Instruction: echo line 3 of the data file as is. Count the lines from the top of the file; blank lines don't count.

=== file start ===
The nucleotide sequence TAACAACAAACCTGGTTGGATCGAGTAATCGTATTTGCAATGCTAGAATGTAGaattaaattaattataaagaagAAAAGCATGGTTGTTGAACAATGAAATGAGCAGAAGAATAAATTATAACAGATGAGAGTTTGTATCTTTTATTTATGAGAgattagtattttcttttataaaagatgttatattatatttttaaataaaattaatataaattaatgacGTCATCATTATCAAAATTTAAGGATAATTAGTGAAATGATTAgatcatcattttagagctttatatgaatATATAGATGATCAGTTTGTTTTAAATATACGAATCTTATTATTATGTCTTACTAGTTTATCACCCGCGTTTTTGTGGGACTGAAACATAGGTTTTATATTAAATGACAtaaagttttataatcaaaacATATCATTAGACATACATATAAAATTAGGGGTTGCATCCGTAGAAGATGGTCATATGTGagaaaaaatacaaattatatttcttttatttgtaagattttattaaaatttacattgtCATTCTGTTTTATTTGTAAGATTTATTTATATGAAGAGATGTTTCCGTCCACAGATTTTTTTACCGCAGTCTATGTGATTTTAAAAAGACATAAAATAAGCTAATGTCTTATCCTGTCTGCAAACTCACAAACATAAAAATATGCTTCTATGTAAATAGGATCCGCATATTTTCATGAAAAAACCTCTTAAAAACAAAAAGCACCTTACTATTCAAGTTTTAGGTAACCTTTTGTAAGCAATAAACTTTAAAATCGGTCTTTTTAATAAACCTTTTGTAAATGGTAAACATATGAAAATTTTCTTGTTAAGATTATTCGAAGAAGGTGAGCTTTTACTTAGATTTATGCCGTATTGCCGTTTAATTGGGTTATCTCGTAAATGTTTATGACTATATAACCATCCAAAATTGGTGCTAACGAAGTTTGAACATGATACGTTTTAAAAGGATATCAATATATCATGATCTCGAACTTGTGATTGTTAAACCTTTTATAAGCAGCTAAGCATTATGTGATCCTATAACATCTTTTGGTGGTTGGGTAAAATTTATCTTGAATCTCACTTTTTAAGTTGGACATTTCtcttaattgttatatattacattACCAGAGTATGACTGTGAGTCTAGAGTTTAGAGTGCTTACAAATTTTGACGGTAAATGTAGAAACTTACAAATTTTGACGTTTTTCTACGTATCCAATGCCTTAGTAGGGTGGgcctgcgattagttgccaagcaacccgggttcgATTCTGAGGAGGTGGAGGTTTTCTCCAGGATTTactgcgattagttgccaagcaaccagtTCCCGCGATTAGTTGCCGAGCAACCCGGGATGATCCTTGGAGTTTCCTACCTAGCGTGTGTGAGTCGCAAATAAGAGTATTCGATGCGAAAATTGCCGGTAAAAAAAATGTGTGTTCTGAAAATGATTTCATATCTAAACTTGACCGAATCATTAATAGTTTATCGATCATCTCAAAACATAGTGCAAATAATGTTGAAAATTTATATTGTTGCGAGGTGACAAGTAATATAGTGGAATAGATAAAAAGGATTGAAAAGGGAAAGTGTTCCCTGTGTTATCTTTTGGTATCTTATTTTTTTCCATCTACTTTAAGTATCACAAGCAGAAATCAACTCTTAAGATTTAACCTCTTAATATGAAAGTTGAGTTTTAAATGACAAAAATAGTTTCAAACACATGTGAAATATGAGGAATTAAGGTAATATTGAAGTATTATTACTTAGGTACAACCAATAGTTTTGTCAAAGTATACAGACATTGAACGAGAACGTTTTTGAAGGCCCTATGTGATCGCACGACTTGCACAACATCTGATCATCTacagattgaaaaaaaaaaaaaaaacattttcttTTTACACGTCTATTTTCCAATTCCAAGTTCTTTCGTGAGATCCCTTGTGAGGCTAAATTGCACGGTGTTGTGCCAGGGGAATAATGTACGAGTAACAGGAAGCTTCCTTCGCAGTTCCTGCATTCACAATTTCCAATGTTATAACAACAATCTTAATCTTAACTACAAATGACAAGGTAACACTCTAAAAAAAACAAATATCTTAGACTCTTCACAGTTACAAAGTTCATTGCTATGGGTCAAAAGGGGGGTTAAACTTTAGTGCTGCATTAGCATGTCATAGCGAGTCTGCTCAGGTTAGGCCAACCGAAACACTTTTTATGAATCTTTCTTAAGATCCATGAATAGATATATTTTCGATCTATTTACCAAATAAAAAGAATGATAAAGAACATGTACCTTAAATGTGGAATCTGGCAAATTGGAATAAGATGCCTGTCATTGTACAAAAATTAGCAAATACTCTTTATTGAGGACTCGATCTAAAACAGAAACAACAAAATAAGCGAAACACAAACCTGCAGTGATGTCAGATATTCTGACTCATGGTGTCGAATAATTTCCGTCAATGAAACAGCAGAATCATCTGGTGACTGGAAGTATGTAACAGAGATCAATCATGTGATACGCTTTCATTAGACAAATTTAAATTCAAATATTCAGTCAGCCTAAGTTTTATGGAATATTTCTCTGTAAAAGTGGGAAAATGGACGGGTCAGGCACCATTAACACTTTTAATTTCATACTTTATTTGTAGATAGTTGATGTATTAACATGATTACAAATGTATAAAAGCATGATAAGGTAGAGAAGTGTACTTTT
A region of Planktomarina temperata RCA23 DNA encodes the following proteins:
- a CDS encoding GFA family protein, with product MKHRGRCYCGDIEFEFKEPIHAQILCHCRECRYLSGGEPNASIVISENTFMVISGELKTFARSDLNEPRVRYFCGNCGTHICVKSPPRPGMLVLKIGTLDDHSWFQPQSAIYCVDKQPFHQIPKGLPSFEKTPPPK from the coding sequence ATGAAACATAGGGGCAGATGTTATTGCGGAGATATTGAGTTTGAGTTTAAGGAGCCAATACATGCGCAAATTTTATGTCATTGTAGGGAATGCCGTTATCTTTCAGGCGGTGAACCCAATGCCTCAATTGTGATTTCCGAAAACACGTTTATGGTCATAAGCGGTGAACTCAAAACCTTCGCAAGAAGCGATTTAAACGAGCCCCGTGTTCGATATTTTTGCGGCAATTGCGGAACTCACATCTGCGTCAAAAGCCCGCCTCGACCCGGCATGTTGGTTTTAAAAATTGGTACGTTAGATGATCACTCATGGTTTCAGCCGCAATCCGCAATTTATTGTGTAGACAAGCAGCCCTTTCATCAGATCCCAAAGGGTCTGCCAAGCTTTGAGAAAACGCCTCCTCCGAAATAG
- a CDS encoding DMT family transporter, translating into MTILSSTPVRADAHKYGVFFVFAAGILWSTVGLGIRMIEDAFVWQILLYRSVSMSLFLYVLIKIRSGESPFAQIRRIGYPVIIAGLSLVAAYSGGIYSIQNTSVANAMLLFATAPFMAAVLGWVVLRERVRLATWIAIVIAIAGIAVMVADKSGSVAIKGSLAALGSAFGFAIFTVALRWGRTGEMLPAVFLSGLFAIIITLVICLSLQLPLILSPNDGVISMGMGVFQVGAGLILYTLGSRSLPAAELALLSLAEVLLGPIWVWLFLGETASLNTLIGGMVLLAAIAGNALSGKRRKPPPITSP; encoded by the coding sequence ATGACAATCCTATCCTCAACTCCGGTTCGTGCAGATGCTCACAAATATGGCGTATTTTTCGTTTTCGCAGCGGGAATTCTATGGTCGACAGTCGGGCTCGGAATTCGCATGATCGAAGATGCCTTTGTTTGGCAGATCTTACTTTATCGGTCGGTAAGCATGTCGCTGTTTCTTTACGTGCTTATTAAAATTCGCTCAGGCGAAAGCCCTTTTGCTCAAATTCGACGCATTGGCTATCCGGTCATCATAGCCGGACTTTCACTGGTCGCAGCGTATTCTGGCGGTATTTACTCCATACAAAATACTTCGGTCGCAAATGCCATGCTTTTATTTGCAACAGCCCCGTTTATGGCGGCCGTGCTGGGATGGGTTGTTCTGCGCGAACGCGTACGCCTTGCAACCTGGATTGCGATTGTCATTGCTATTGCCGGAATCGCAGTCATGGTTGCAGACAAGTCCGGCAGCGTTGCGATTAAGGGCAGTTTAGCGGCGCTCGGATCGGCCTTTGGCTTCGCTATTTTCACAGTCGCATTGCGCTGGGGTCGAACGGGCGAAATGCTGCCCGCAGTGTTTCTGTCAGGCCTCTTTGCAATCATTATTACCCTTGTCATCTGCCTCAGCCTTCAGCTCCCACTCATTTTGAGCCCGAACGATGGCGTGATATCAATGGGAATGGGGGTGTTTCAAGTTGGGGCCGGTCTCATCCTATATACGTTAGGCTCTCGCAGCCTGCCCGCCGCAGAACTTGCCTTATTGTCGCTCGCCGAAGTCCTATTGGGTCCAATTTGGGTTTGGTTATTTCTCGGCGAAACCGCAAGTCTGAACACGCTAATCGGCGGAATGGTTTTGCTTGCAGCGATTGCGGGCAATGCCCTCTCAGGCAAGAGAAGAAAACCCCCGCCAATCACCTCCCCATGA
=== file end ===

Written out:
- a CDS encoding GFA family protein, with product MKHRGRCYCGDIEFEFKEPIHAQILCHCRECRYLSGGEPNASIVISENTFMVISGELKTFARSDLNEPRVRYFCGNCGTHICVKSPPRPGMLVLKIGTLDDHSWFQPQSAIYCVDKQPFHQIPKGLPSFEKTPPPK from the coding sequence ATGAAACATAGGGGCAGATGTTATTGCGGAGATATTGAGTTTGAGTTTAAGGAGCCAATACATGCGCAAATTTTATGTCATTGTAGGGAATGCCGTTATCTTTCAGGCGGTGAACCCAATGCCTCAATTGTGATTTCCGAAAACACGTTTATGGTCATAAGCGGTGAACTCAAAACCTTCGCAAGAAGCGATTTAAACGAGCCCCGTGTTCGATATTTTTGCGGCAATTGCGGAACTCACATCTGCGTCAAAAGCCCGCCTCGACCCGGCATGTTGGTTTTAAAAATTGGTACGTTAGATGATCACTCATGGTTTCAGCCGCAATCCGCAATTTATTGTGTAGACAAGCAGCCCTTTCATCAGATCCCAAAGGGTCTGCCAAGCTTTGAGAAAACGCCTCCTCCGAAATAG